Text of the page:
A team of debt management experts provides training in these tools, as well as on-site technical assistance and other support to debt managers in developing countries. The DMF, which recently formalized a partnership between the WBG and IMF, supports this work in the poorest countries. The work adjusts to meet countries’ needs, including developing programs to help countries develop domestic debt markets while maintaining sustainable debt levels, and formulating overall risk management plans for debt portfolios. 








Debt Relief

If all 39 potentially eligible countries complete the HIPC process, total debt relief provided by the WBG and all participating creditors will be about US$42.8 billion and US$116.4 billion, respectively, in end-2013 Present Value (PV) terms.

  • As of September 2014, of 39 countries eligible for the HIPC Initiative, 35 had reached the “completion point:” Afghanistan, Benin, Bolivia, Burkina Faso, Burundi, Cameroon, Central African Republic,Chad, Comoros, Cote d’Ivoire, Democratic Republic of the Congo, Ethiopia, the Gambia, Ghana, Guinea, Guinea-Bissau, Guyana, Haiti, Honduras, Liberia, Madagascar, Malawi, Mali, Mauritania, Mozambique, Nicaragua, Niger, Republic of Congo, Rwanda, Sao Tome and Principe, Senegal, Sierra Leone, Tanzania, Togo, Uganda, and Zambia.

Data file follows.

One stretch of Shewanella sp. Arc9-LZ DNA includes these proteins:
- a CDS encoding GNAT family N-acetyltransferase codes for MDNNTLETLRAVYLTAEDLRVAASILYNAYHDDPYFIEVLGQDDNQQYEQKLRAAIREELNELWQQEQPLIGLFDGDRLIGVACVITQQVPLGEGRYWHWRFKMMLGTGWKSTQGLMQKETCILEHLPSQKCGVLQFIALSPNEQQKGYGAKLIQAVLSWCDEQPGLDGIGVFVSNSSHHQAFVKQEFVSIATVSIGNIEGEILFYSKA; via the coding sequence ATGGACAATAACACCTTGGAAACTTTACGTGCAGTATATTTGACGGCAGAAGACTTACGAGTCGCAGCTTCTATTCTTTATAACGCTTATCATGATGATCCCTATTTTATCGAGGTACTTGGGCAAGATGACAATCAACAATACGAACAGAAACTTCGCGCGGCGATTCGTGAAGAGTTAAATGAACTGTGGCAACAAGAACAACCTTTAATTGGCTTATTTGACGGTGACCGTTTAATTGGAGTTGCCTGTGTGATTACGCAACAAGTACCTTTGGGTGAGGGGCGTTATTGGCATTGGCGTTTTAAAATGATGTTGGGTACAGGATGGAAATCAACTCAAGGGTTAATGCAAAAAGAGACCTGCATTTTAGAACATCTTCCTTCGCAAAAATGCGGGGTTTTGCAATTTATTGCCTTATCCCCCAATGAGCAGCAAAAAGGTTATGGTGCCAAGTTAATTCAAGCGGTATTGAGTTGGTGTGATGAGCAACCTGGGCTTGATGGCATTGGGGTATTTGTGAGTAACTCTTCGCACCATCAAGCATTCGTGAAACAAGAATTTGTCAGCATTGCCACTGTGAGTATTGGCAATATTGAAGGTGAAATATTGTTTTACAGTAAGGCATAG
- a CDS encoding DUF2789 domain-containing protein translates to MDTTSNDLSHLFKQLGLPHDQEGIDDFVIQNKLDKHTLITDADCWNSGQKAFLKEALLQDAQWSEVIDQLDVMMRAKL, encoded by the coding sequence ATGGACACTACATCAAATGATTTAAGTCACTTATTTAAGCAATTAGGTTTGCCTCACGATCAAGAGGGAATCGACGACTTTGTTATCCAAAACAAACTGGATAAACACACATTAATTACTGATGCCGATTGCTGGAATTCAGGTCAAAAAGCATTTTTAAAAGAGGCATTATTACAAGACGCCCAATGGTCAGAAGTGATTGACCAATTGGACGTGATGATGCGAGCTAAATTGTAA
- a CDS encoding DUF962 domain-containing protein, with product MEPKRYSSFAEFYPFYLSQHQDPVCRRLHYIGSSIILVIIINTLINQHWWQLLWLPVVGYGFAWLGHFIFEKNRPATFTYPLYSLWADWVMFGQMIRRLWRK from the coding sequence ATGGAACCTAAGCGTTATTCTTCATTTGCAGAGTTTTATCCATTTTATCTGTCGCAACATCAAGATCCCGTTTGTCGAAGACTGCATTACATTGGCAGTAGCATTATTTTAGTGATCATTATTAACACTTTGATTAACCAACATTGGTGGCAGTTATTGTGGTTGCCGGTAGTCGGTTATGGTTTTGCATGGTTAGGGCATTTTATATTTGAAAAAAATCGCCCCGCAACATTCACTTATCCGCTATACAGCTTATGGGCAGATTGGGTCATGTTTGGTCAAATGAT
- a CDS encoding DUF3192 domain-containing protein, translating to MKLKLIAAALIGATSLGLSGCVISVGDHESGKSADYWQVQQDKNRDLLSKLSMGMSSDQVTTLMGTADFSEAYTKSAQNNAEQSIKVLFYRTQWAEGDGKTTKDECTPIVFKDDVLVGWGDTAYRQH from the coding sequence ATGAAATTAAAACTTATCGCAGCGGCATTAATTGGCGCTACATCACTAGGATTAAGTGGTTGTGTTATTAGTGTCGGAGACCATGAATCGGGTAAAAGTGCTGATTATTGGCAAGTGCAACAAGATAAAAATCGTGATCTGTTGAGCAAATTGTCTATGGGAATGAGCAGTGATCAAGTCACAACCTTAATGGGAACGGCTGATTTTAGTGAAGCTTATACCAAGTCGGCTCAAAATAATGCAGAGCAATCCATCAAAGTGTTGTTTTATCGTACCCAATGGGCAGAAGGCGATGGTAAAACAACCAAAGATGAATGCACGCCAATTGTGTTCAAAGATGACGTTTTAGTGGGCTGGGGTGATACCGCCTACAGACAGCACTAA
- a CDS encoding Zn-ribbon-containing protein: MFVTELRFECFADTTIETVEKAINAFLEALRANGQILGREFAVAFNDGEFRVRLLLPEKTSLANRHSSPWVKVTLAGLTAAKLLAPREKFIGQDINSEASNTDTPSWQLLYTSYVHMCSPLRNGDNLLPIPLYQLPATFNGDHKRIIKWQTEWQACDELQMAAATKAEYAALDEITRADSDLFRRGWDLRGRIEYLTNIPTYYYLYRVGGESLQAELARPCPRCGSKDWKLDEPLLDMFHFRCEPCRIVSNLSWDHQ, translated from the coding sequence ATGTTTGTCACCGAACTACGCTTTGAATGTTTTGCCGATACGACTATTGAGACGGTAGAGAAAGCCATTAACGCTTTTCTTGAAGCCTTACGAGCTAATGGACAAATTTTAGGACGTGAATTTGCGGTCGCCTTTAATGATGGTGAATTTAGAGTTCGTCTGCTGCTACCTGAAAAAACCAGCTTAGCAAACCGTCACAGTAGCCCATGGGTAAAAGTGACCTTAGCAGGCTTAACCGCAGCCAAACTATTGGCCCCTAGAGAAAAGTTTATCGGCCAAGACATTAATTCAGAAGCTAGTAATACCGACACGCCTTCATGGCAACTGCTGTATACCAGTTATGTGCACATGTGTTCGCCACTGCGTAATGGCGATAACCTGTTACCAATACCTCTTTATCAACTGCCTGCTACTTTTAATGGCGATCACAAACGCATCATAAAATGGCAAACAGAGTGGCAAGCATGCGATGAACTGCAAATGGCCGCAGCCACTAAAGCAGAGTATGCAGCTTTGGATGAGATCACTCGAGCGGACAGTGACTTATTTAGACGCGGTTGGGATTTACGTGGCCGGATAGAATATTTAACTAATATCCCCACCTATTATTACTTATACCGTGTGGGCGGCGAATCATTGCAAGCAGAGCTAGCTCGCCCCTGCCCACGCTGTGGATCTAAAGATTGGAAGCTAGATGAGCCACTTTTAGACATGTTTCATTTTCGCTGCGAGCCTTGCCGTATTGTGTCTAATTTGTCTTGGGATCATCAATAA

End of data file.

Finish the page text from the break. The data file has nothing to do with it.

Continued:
• Total debt relief received by the 36 ‘completion point’ countries amounts to US$99 billion in end-2013 PV terms.

  • For the 36 post-decision-point HIPCs, the average debt-service payment relative to GDP has dropped from three percent of GDP in 2001, to 1.4 percent of GDP in 2014.

  • The decrease in debt-service has been accompanied by an increase in poverty-reducing expenditures in areas including health, rural infrastructure, and education. Such expenditures have increased on average from 6.8 percent of GDP in 2001, to 9.0 percent of GDP in 2014.

Debt Sustainability and Debt Management

To date, the World Bank’s debt management experts have worked with over 65 countries and several subnational governments eligible to improve their debt sustainability and debt management. This number includes 35 countries in Sub-Saharan Africa and all 35 countries that have graduated from HIPC. Debt managers from 22 countries have participated in the World Bank Group’s Debt Management Practitioners Program, which brings successful applicants to shadow experts at the World Bank’s Washington DC office.

Debt Reduction Facility

The DRF has played a key role in promoting greater creditor participation and equitable burden sharing among creditors under the HIPC Initiative, supporting 25 external commercial debt reduction operations in 21 countries. Through these operations, an estimated US$10.3 billion of external commercial debt obligations have been erased in the beneficiary countries, of which US$5.05 billion was external commercial debt principal outstanding and US$5.22 billion was accrued interest, arrears and penalties.